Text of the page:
Can’t we have characters who have really loved sex with someone else in the past without diminishing the romance of their current relationship?

    OMG – Amen to this! I also am beyond sick of contemporary heroines who have only had sex one time (or with one person) and it wasn’t very good so therefore they think they’re “bad” at sex. OK, honestly now. I can roll with this a bit more in historicals, but in contemporaries it tends to get on my last good nerve. I expect contemporary characters to be a bit more “worldly” for lack of a better word.

  2. Magdalen says:

    Oh, you are so going to love my books — assuming I ever get published — because I completely agree. Not to the extent of having the heroine filing her nails during an intimate sex act, but rather that the sex is part of the way the couple relates.

    For one heroine, it’s good, even great, from the outset but as the relationship deepens and her own issues rise to the surface, the sex takes a back burner — they still have sex but the implication is that it’s not quite as special.

    For another heroine, the first time is nice but no fireworks, something the hero understands and addresses in a very non-judgmental way.

    Sex is — or should be — like dialogue: it shouldn’t all sound the same but instead should reflect the characters’ personality, mood, frame of mind, background, etc.

  3. avoriana says:

    I have seen lack of sex as part of the conflict in marriage in trouble stories. One partner is too stressed out to be interested and lack of sex is part of a general breakdown in communication. Sex in those stories isn’t the main problem but it’s an indicator. It happens in Prairie Wife by Cheryl St. John and Trouble in Paradise by Jennifer Greene.

    In romance, working through sexual compatibility issues would come after the falling in love, maybe? So that’s why we don’t see it?

  4. lizmc2 says:

    My guess about why we don’t often see sexual conflicts even in a marriage in trouble plot (or in the past of re-united exes)? In real life, these conflicts can be incredibly painful and pretty intractable (especially when having to do with mis-matched levels of desire, which often you just have to find a way to live with or split up). It would be hard to write well.

    But frequency isn’t the only compatibility issue, and the others could be explored with a more convincing HEA (if one partner is more adventurous or kinky, or they like different things, or one or both are inexperienced, for instance).

  5. brettsalkeld says:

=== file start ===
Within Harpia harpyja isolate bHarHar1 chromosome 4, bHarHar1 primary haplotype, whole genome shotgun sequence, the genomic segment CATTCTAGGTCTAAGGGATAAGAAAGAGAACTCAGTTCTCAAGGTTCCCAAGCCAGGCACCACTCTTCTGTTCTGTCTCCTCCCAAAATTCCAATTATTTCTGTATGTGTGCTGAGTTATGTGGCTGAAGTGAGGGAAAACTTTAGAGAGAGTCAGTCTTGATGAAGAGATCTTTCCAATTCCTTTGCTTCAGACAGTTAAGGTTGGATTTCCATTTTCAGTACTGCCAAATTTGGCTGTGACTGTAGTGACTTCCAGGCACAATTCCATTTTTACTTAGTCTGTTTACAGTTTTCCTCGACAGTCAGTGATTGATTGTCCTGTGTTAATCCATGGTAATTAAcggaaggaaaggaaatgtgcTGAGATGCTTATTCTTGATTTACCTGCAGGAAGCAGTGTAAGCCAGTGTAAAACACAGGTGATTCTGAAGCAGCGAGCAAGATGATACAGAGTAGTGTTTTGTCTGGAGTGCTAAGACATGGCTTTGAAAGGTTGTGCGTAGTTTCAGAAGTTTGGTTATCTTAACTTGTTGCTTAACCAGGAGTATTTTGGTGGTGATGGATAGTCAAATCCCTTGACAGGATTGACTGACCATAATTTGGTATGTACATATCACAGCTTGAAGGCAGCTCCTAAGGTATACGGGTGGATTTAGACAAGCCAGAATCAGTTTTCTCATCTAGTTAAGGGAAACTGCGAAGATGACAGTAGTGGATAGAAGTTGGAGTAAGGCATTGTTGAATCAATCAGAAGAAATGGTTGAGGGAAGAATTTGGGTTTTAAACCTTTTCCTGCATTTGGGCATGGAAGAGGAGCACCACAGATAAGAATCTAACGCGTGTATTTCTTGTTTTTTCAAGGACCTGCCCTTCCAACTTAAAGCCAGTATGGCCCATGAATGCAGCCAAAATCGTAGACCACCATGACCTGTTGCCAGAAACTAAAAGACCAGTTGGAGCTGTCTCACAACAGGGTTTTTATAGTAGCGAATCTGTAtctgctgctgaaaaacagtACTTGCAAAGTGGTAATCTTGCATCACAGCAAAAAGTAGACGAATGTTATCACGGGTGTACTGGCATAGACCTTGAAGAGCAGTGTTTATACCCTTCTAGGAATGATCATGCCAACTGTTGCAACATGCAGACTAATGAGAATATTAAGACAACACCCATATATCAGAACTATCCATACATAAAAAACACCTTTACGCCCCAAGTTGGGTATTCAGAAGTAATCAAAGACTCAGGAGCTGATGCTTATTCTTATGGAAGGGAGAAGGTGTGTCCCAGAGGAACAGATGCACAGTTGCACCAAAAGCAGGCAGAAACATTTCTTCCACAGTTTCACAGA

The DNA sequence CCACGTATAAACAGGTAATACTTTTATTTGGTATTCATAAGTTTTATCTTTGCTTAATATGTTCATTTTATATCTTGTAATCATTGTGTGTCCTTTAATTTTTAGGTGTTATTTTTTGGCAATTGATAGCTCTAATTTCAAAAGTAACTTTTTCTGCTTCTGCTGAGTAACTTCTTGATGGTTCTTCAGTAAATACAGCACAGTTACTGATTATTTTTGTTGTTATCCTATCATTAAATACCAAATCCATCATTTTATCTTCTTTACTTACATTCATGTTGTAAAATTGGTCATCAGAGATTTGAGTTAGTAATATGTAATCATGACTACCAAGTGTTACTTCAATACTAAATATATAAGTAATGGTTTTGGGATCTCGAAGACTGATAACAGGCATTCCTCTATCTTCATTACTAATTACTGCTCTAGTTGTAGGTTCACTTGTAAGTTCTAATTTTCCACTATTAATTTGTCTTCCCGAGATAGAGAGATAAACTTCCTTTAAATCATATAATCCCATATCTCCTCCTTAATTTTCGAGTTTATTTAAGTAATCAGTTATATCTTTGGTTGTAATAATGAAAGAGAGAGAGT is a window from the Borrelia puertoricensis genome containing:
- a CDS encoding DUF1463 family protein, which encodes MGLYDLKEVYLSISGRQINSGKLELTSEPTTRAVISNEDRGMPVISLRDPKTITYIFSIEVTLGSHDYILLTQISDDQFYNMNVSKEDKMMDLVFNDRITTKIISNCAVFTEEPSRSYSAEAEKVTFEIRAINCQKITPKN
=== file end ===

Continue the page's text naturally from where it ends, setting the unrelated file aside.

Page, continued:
Hi Liz,
    Thanks for reading my original post. I’m sorry you found my brushstrokes too broad for your tastes. To be fair, though, I don’t think I characterized men’s sex drives at all, let alone the way you indicate. In any case, though I can certainly appreciate that everyone is different, I am wondering, do you really find my description of women’s sex drives that far out to lunch? I’ve only been with one woman, so I can’t use experience beyond that, but I’ve talked to a lot of other women (in fact, I wrote a book about sex with one of them) and, when I posted this on Facebook, the first 8 “likes” were women. I don’t think my description is so far fetched, though I would be happy to hear exactly where people who find it unrealistic see the problem.
    Thanks again,

    • lizmc2 says:

      Hi Brett, I used your post for my own ends (to lead into some things I’ve been thinking about romance novels), so I would say I characterized it in my broad strokes. I don’t think one needs a lot of sexual experience to comment on these issues; I tried to avoid TMI in my post, but my number of partners equals yours, and I agreed with a lot in your post, even though I’ve been married 17 years after a few “living in sin.” I like to buck statistical trends.

      I think that the second chunk I quoted from your post does suggest that women are more complicated to get started and want less sex than men (and that only women have fluctuations in their sex drives, which in my experience is not true, though women are more influenced by hormones. Growing older, among other things, has shifted the balance in my marriage). I’m not surprised a lot of women liked this post, because I think that in general and perhaps in more traditional relationships men have higher sex drives and women’s interest in sex is more affected by the other aspects of a relationship. But I suspect that individual variation is far more complicated and common than the generalization implies. I don’t find generalizations like this about gender difference to be particularly helpful. For one thing, they tend to reinforce people’s beliefs that they should fit those roles.

      I really liked your idea that compatibility changes and is renegotiated over the course of a relationship, and I appreciate your taking the time to come comment on a blog with a focus so different from your own.

      • brettsalkeld says:

        Thank you so much for a thoughtful reply Liz. I tend to agree with most of it, especially the concern that it could make those who don’t fit the “norm” feel awkward or guilty. I will also watch for the shifting of the balance as we grow older. Goodness know my writing is different after 5 and a half years of marriage and two kids than it was 5 years ago.
        All the best,